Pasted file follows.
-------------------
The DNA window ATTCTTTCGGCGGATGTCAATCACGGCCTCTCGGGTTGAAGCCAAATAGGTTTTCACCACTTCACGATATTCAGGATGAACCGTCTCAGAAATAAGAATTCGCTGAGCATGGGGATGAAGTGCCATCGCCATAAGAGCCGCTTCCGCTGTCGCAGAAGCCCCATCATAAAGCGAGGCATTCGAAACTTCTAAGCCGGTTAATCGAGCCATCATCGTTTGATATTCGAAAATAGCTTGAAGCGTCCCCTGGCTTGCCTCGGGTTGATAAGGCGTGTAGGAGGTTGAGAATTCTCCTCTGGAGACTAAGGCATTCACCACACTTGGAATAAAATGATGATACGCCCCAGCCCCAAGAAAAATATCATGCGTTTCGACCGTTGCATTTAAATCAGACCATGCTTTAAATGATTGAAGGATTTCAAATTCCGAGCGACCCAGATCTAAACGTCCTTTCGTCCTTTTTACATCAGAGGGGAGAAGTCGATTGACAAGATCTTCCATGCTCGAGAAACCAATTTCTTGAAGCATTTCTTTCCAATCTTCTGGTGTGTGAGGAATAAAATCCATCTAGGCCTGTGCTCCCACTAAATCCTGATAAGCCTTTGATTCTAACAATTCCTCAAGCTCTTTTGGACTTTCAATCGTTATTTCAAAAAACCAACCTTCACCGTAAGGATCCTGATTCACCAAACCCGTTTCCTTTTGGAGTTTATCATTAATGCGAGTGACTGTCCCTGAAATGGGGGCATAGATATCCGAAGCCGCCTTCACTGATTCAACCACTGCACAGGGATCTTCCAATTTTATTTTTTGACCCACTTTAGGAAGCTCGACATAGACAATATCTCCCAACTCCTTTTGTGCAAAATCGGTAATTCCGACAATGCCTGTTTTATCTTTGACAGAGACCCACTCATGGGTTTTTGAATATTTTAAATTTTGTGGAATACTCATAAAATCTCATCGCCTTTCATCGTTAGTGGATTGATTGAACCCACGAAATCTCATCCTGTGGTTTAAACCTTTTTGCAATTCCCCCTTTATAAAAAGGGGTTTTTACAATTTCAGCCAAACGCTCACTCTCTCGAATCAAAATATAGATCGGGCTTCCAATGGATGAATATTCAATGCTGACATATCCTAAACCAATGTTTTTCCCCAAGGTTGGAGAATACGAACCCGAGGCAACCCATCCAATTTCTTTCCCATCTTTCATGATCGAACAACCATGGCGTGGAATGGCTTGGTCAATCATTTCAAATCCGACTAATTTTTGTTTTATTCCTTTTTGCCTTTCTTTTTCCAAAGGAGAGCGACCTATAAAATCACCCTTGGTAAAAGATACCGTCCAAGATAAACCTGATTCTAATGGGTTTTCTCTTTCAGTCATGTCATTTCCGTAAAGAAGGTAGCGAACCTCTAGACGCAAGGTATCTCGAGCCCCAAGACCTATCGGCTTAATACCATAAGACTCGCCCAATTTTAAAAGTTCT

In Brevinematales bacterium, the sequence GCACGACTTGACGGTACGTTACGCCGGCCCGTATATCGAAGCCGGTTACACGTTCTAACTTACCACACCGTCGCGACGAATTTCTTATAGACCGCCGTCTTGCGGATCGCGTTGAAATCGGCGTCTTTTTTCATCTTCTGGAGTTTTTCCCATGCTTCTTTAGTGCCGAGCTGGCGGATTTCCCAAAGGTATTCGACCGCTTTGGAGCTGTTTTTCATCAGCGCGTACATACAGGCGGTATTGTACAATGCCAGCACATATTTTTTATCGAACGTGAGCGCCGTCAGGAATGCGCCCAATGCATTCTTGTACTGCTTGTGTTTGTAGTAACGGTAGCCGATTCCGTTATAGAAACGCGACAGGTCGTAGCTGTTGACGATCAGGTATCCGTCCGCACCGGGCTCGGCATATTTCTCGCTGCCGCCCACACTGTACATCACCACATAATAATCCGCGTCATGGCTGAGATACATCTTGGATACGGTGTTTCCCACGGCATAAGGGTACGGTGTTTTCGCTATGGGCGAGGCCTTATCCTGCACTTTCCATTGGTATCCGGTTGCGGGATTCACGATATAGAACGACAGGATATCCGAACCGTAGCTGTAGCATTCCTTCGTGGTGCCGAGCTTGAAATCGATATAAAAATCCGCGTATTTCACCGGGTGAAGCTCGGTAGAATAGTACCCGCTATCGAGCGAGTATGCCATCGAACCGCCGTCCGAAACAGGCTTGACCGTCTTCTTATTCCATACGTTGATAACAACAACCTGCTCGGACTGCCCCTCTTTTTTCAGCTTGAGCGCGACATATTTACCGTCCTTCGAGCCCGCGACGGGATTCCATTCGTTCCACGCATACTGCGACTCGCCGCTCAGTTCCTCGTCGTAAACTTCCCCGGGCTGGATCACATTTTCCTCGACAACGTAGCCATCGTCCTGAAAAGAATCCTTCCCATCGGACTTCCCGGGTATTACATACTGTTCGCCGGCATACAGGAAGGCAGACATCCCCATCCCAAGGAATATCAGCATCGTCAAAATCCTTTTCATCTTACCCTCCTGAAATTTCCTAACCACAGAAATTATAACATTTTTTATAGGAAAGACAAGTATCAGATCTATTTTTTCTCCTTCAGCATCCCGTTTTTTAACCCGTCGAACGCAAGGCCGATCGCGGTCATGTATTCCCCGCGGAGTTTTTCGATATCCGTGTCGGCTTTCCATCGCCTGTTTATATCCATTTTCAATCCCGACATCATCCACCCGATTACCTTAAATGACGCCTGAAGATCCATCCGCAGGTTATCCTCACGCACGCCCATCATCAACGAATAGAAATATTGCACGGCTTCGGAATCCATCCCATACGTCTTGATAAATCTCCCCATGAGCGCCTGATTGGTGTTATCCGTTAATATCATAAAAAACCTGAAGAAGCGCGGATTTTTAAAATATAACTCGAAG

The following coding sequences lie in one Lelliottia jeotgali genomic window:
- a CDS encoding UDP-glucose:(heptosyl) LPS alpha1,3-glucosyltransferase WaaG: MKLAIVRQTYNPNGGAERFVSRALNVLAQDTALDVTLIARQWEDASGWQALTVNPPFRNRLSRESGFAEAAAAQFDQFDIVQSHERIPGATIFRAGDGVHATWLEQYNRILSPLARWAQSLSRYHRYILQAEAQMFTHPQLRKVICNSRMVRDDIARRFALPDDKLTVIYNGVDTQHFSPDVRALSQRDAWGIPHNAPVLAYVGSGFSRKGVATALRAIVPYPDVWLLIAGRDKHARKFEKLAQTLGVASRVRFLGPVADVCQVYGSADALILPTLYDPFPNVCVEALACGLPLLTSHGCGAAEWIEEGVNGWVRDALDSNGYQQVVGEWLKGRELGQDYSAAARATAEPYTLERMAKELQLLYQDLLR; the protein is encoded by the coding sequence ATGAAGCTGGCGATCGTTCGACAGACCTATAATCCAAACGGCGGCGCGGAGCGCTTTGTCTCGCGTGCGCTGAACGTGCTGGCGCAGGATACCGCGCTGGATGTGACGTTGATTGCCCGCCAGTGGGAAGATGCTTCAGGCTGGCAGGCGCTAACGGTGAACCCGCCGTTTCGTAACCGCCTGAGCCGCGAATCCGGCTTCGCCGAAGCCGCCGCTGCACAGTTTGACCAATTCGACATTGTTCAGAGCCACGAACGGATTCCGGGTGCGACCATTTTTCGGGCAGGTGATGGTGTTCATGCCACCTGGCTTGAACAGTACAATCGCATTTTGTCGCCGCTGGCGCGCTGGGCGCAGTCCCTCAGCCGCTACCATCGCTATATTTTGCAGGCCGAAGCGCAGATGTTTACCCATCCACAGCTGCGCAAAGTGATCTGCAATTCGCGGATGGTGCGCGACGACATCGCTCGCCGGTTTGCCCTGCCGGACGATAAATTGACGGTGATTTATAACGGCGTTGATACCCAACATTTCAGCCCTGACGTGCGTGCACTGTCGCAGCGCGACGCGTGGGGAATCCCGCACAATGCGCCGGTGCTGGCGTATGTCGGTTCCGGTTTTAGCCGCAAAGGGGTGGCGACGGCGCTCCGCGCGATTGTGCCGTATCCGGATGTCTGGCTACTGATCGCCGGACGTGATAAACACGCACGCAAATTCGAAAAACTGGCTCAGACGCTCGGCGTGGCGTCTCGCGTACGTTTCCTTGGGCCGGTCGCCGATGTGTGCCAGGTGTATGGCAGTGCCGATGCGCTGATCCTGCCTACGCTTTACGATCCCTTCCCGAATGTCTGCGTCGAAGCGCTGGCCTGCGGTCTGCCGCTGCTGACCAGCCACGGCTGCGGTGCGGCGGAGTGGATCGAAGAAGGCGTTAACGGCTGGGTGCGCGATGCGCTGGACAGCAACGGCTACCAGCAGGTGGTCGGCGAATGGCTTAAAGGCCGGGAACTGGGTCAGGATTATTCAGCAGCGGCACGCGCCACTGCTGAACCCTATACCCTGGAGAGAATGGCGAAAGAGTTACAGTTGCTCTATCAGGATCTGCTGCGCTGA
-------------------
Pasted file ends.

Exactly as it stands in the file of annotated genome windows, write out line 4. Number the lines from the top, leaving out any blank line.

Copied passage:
- a CDS encoding UDP-glucose:(heptosyl) LPS alpha1,3-glucosyltransferase WaaG: MKLAIVRQTYNPNGGAERFVSRALNVLAQDTALDVTLIARQWEDASGWQALTVNPPFRNRLSRESGFAEAAAAQFDQFDIVQSHERIPGATIFRAGDGVHATWLEQYNRILSPLARWAQSLSRYHRYILQAEAQMFTHPQLRKVICNSRMVRDDIARRFALPDDKLTVIYNGVDTQHFSPDVRALSQRDAWGIPHNAPVLAYVGSGFSRKGVATALRAIVPYPDVWLLIAGRDKHARKFEKLAQTLGVASRVRFLGPVADVCQVYGSADALILPTLYDPFPNVCVEALACGLPLLTSHGCGAAEWIEEGVNGWVRDALDSNGYQQVVGEWLKGRELGQDYSAAARATAEPYTLERMAKELQLLYQDLLR; the protein is encoded by the coding sequence ATGAAGCTGGCGATCGTTCGACAGACCTATAATCCAAACGGCGGCGCGGAGCGCTTTGTCTCGCGTGCGCTGAACGTGCTGGCGCAGGATACCGCGCTGGATGTGACGTTGATTGCCCGCCAGTGGGAAGATGCTTCAGGCTGGCAGGCGCTAACGGTGAACCCGCCGTTTCGTAACCGCCTGAGCCGCGAATCCGGCTTCGCCGAAGCCGCCGCTGCACAGTTTGACCAATTCGACATTGTTCAGAGCCACGAACGGATTCCGGGTGCGACCATTTTTCGGGCAGGTGATGGTGTTCATGCCACCTGGCTTGAACAGTACAATCGCATTTTGTCGCCGCTGGCGCGCTGGGCGCAGTCCCTCAGCCGCTACCATCGCTATATTTTGCAGGCCGAAGCGCAGATGTTTACCCATCCACAGCTGCGCAAAGTGATCTGCAATTCGCGGATGGTGCGCGACGACATCGCTCGCCGGTTTGCCCTGCCGGACGATAAATTGACGGTGATTTATAACGGCGTTGATACCCAACATTTCAGCCCTGACGTGCGTGCACTGTCGCAGCGCGACGCGTGGGGAATCCCGCACAATGCGCCGGTGCTGGCGTATGTCGGTTCCGGTTTTAGCCGCAAAGGGGTGGCGACGGCGCTCCGCGCGATTGTGCCGTATCCGGATGTCTGGCTACTGATCGCCGGACGTGATAAACACGCACGCAAATTCGAAAAACTGGCTCAGACGCTCGGCGTGGCGTCTCGCGTACGTTTCCTTGGGCCGGTCGCCGATGTGTGCCAGGTGTATGGCAGTGCCGATGCGCTGATCCTGCCTACGCTTTACGATCCCTTCCCGAATGTCTGCGTCGAAGCGCTGGCCTGCGGTCTGCCGCTGCTGACCAGCCACGGCTGCGGTGCGGCGGAGTGGATCGAAGAAGGCGTTAACGGCTGGGTGCGCGATGCGCTGGACAGCAACGGCTACCAGCAGGTGGTCGGCGAATGGCTTAAAGGCCGGGAACTGGGTCAGGATTATTCAGCAGCGGCACGCGCCACTGCTGAACCCTATACCCTGGAGAGAATGGCGAAAGAGTTACAGTTGCTCTATCAGGATCTGCTGCGCTGA